§  Honesty and integrity.  Elected members should not place themselves in situations where their honesty and integrity may be questioned, should not behave improperly and should on all occasions avoid the appearance of such behaviour.

§  Objectivity. Elected members should make decisions on merit including making appointments, awarding contracts, or recommending individuals for rewards or benefits. Elected members should also note that, once elected, their primary duty is to the interests of the entire district, not the ward or community that elected them.

§  Accountability. Elected members should be accountable to the public for their actions and the manner in which they carry out their responsibilities, and should cooperate fully and honestly with the scrutiny appropriate to their particular office.

§  Openness. Elected members should be as open as possible about their actions and those of the Council, and should be prepared to justify their actions.

§  Personal judgment. Elected members can and will take account of the views of others, but should reach their own conclusions on the issues before them, and act in accordance with those conclusions.

§  Respect for others. Elected members should promote equality by not discriminating unlawfully against any person and by treating people with respect, regardless of their race, age, religion, gender, sexual orientation, or disability. They should respect the impartiality and integrity of the Council staff.

§  Duty to uphold the law. Elected members should uphold the law, and on all occasions, act in accordance with the trust the public places in them.

§  Stewardship. Elected members must ensure that the Council uses resources prudently and for lawful purposes, and that the Council maintains sufficient resources to meet its statutory obligations.

§  Leadership. Elected members should promote and support these proposals by example, and should always endeavour to act in the best interests of the community.

 

Part Two: Roles and Responsibilities

 

This part of the code describes the roles and responsibilities of elected members, the additional roles of the Mayor and Deputy Mayor, and the role of the Chief Executive.

 

Mayor

The Mayor is elected by the district as a whole and as one of the elected members shares the same responsibilities as other members of Council. The Mayor also has the following roles as a:

§  presiding member at Council meetings. The Mayor is responsible for ensuring the orderly conduct of business during meetings (as determined in standing orders);

§  advocate on behalf of the community. This role may involve promoting the community and representing its interests. Such advocacy will be most effective where it is carried out with the knowledge and support of the Council;

§  ceremonial head of Council;

§  providing leadership and feedback to other elected members on teamwork and Chairmanship of committees; and

§  Justice of the Peace (while the Mayor holds office).

 

The Mayor must follow the same rules as other elected members about making public statements and committing the Council to a particular course of action, unless acting in accordance with the rules for media contact on behalf of the Council under a delegation of authority from the Council.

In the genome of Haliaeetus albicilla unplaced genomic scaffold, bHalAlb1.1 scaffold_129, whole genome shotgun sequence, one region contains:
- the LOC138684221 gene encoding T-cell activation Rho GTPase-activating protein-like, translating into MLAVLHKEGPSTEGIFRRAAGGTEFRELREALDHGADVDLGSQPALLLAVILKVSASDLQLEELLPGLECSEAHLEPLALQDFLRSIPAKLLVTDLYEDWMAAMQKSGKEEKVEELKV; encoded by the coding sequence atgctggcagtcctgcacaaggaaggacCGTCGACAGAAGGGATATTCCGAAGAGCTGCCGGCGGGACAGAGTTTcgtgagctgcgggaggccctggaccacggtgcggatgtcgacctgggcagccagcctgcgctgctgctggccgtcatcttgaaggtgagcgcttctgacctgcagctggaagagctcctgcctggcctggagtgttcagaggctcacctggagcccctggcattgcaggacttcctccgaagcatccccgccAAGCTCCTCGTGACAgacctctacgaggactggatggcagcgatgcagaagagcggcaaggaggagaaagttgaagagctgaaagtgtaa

Recent changes to the Local Government Act 2002 have provided additional powers to the Mayor.  These powers relate to:

 

§  The appointment of the Deputy Mayor and Committee Chairpersons

§  The determination of the Committee structure

§  Leadership of budget, plans and key policy discussions.

 

Deputy Mayor

The Deputy Mayor may be appointed by the Mayor.  If the Mayor declines to do this, then the Deputy Mayor must be elected by the members of Council, at the first meeting of the Council. The Deputy Mayor exercises the same roles as other elected members, and if the Mayor is absent or incapacitated, the Deputy Mayor must perform all of the responsibilities and duties, and may exercise the powers, of the Mayor (as summarised above). The Deputy Mayor may be removed from office by resolution of Council.

 

Committee Chairpersons

As noted above, the Mayor has the power to appoint Chairpersons and to form Committees.  If the Mayor declines to do this then the Council may create one or more committees of Council. A committee Chairperson presides over all meetings of the committee, ensuring that the committee acts within the powers delegated by Council, and as set out in the Council’s Delegations Manual. Committee Chairpersons may be called on to act as an official spokesperson on a particular issue. They may be removed from office by resolution of Council.

 

Councillors

Councillors acting as the Council, are responsible for:

 

§  the development and adoption of Council policy

§  monitoring the performance of the Council against its stated objectives and policies

§  prudent stewardship of Council resources

§  employment of the Chief Executive

§  representing the interests of the residents and ratepayers of the Southland District Council. (On election, the members’ first responsibility is to the district as a whole.)

 

Unless otherwise provided in the Local Government Act 2002 or in standing orders, the Council can only act by majority decisions at meetings. Each elected member has one vote. Any individual elected member (including the Mayor) has no authority to act on behalf of the Council unless the Council has expressly delegated such authority.

 

 

Community Boards

Within the Southland District there are eight community boards:

 

§  Edendale-Wyndham Community Board

§  Otautau Community Board